“They said that he was super, super talented, but he was so hot in the show ring that he just couldn’t contain himself,” said Bredahl-Baker. “They were trying and trying and didn’t know quite what to do with him. I just had this feeling that I’d probably be hearing more about this horse.”

Reagan 2

(Reagan in the prize giving ceremony.)

The owners tried gelding him in hopes that he’d settle down, and when that didn’t work, they gave Bredahl-Baker a call. They asked if she’d take him and see if he’d work as a dressage horse for children.

“He was so hot, but there was something about him that told me I should do it,” said Bredahl-Baker. “I said, ‘Let me just have him for a while.’ They said, ‘You just keep him as long as you want, and then you can decide.’

“I wasn’t too sure for a couple of weeks because he was really hot,” she continued. “You could not put your leg on him. He had good reining training, but he was just hot. But I decided it was worth a try, and I didn’t have to pay much money for him, so I took a chance on him.”

Bredahl-Baker, who’d initially thought the gelding’s name was Reagan, changed it to that. And with time and training, Reagan settled down. Bredahl-Baker slowly trained him up to third level, and then she taught him all the movements in the Prix St. Georges and piaffe. Now, five years later and at 12, he’s learning one-tempis and some passage.

In addition to riding him herself, Bredahl-Baker started teaching some of her advanced students on him. Then Sheld came along about two years ago.

“Francesca first came to me on her own horse, and he was kind of wild and not really suitable for dressage,” she said. “I said, ‘Next time you come up for a lesson, you can ride Reagan.’ She’d never ridden beyond first level, so she started really learning from him. The rest is history.”

Sheld’s goal since she was 11 was to compete in the FEI Junior tests and qualify for the North American Junior and Young Rider Championships.

“I said, ‘It’s going to be tough because you’re going to be up against all these big-moving horses,’ ” said Bredahl-Baker. “But I said, ‘He’s well trained and a nice enough mover; he for sure moves bigger than most Quarter Horses, and he’s supple. He tries hard, so he has a lot going for him still. She was like, ‘I want to do it!’ I love it. I think it’s really cool. You don’t need a bazillion dollar horse to at least come out and get the experience and still be respectable. I think that’s hugely important.”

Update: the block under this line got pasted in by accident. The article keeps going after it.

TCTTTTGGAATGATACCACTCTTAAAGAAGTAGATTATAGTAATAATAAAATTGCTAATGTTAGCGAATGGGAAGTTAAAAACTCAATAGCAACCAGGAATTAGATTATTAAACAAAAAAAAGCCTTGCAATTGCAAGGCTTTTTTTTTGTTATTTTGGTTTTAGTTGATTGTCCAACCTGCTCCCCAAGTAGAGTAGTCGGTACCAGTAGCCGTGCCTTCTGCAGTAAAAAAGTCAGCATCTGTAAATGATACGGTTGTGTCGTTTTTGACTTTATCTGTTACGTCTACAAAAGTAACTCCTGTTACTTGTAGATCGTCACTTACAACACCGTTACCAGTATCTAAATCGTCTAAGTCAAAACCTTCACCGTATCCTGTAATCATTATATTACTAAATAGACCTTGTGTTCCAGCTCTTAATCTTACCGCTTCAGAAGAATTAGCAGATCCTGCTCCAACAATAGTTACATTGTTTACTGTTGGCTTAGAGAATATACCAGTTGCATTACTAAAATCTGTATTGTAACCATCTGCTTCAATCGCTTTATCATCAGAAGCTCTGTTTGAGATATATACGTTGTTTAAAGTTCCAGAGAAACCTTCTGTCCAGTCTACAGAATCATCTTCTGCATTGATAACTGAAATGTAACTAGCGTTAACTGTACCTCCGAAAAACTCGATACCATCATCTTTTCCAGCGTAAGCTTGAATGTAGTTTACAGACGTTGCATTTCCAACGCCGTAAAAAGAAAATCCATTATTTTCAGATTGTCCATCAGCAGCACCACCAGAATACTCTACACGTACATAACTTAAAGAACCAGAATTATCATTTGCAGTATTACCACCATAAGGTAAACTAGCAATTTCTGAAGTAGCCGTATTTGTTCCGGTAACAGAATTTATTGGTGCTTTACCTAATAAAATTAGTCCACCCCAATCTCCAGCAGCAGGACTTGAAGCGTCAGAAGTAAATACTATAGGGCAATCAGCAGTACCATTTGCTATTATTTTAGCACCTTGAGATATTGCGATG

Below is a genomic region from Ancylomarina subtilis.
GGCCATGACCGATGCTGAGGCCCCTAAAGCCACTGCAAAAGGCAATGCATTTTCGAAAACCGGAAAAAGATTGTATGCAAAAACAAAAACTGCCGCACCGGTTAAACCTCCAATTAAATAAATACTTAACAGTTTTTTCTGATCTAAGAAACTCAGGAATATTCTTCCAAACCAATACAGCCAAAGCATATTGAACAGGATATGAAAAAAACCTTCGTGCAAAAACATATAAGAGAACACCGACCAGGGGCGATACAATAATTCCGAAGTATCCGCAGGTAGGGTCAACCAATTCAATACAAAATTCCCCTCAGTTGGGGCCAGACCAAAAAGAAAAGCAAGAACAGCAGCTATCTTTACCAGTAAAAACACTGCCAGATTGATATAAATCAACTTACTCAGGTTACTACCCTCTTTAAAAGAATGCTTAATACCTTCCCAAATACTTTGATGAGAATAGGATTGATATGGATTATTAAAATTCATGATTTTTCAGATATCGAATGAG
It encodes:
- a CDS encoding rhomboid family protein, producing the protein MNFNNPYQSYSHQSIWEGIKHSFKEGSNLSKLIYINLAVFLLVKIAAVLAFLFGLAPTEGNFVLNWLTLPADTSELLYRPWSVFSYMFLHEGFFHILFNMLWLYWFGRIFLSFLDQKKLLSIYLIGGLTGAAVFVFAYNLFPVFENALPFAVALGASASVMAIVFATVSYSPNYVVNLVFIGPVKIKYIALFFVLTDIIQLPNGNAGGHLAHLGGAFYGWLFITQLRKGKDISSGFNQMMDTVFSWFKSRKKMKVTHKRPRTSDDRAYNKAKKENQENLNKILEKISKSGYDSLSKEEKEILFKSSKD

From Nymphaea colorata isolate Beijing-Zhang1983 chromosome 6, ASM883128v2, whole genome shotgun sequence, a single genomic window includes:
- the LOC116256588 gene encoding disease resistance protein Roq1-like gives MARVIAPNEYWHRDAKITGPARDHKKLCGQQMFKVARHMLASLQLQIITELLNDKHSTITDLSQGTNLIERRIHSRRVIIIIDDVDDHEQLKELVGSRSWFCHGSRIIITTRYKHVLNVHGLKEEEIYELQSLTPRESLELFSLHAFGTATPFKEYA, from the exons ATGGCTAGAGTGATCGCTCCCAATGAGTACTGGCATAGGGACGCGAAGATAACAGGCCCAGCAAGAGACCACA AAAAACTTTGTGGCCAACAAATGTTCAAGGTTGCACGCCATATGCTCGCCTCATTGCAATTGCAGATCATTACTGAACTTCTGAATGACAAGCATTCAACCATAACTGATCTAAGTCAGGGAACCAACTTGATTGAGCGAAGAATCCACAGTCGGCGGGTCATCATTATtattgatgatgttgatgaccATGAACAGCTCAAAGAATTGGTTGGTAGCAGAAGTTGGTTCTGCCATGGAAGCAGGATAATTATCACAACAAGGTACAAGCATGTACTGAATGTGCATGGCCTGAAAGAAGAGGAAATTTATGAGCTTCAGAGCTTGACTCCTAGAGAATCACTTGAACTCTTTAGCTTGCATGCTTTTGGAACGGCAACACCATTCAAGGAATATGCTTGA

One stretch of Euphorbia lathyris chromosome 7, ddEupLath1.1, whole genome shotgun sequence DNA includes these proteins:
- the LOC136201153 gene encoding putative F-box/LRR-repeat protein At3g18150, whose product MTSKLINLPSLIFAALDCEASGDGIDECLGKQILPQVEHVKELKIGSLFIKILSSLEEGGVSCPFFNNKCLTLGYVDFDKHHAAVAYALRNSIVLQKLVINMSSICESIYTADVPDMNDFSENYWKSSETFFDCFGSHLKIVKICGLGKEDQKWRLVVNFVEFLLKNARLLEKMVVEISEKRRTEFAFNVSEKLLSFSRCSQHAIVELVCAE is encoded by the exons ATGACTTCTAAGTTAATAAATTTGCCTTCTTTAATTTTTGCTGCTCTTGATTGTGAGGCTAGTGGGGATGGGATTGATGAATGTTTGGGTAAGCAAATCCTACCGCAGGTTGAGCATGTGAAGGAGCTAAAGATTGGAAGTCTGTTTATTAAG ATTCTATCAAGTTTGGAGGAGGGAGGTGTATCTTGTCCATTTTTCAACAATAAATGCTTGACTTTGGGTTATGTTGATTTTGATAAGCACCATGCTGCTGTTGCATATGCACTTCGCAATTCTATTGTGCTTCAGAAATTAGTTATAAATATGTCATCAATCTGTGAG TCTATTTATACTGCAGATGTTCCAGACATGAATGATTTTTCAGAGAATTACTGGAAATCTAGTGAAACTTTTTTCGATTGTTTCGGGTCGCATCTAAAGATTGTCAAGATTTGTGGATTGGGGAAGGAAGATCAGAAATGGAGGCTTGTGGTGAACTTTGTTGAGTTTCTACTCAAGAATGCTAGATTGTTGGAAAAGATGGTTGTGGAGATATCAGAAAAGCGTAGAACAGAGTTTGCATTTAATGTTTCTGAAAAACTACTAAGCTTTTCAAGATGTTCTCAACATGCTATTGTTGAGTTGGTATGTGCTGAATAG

Reagan 1

(Reagan and Francesca Sheld)

This is the second CDI for Sheld and Reagan; they also contested the L.A. Winter CDI at this facility almost a month ago, winning the FEI Junior Team and Junior Individual tests. An error in their first test at this show bumped their score down a bit (61.43%), but Sheld is just thrilled for the experience.

“It’s so surreal just being here,” said Sheld. “Every moment I’m thinking to myself, ‘This is my dream.’ I couldn’t do it without Charlotte, and I’ve never been on a horse who’s so in tune with you and wants to work. And he’s so sane. I’ve never been on horse who’s so sane at a show.”

Sheld, 18, is a senior in high school with plans on attending college in Oregon for nursing next year. She knows she’ll likely take a break from competing then, though she wants to help with a therapeutic riding program in her spare time. Until then she’ll keep riding Reagan and learning with him.

“As far as learning to become a better rider, I think the horses that don’t have tons of natural gifts or gaits, they actually teach you more,” said Bredahl-Baker. “So it’s been a fun journey. Francesca has been great. She loves him, and he loves her.

“I think generally there isn’t prejudice [against his breed],” she added. “But there’s always going to be some, especially when you have the horse before you and the horse after you having twice the stride. That’s just how it is. But I just don’t worry about it too much. If you put in a really nice, correct, harmonious test, then as a trainer I’m very happy to see that. As a judge I’m happy to see that too.”

Austrian Tour: Ebreichsdorf | May 5, 2016

March 21st, 2016

INSTRUCTORS TOUR

Monty Roberts – Tickets

EVENT ORTE DATUM
Monty Roberts EBREICHSDORF
Magna Racino
Do, 05.05.16
20:00 Uhr
 
 Tickets ab  € 45,00
  Tickets
Monty Roberts STADL PAURA
Pferdezentrum – Stadl Paura
Sa, 07.05.16
20:00 Uhr
 
 Tickets ab  € 20,00
Tickets
1 – 2 von 2
Event-Info
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Monty Roberts, bekannt als „der Mann, der mit den Pferden spricht”, ist wahrlich eine lebende Legende. Er blickt auf eine einmalige Karriere als Reiter, Stuntman, Trainer, Züchter und Lehrer zurück – im Frühjahr 2016 gib er sich noch einmal die Ehre und kommt für 5 live Termine nach Deutschland und Österreich!

Fragt man den 80jährigen, seit wann er schon mit Pferden arbeitet, antwortet er grinsend: “Oh, ich bin erst im Alter von 3 Jahren ins Pferdebusiness eingestiegen.” Und er denkt gar …weiterlesen